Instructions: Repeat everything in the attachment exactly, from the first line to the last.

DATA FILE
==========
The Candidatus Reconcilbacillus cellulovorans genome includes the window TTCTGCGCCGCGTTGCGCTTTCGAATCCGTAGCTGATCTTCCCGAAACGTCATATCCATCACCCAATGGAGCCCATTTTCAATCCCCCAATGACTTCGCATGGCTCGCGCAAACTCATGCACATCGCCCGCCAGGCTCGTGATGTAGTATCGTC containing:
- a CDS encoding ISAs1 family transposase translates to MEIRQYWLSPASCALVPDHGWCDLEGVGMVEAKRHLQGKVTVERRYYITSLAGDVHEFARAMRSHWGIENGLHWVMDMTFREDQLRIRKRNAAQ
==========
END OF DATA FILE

The Candidatus Reconcilbacillus cellulovorans genome includes the window TTCTGCGCCGCGTTGCGCTTTCGAATCCGTAGCTGATCTTCCCGAAACGTCATATCCATCACCCAATGGAGCCCATTTTCAATCCCCCAATGACTTCGCATGGCTCGCGCAAACTCATGCACATCGCCCGCCAGGCTCGTGATGTAGTATCGTC containing:
- a CDS encoding ISAs1 family transposase translates to MEIRQYWLSPASCALVPDHGWCDLEGVGMVEAKRHLQGKVTVERRYYITSLAGDVHEFARAMRSHWGIENGLHWVMDMTFREDQLRIRKRNAAQ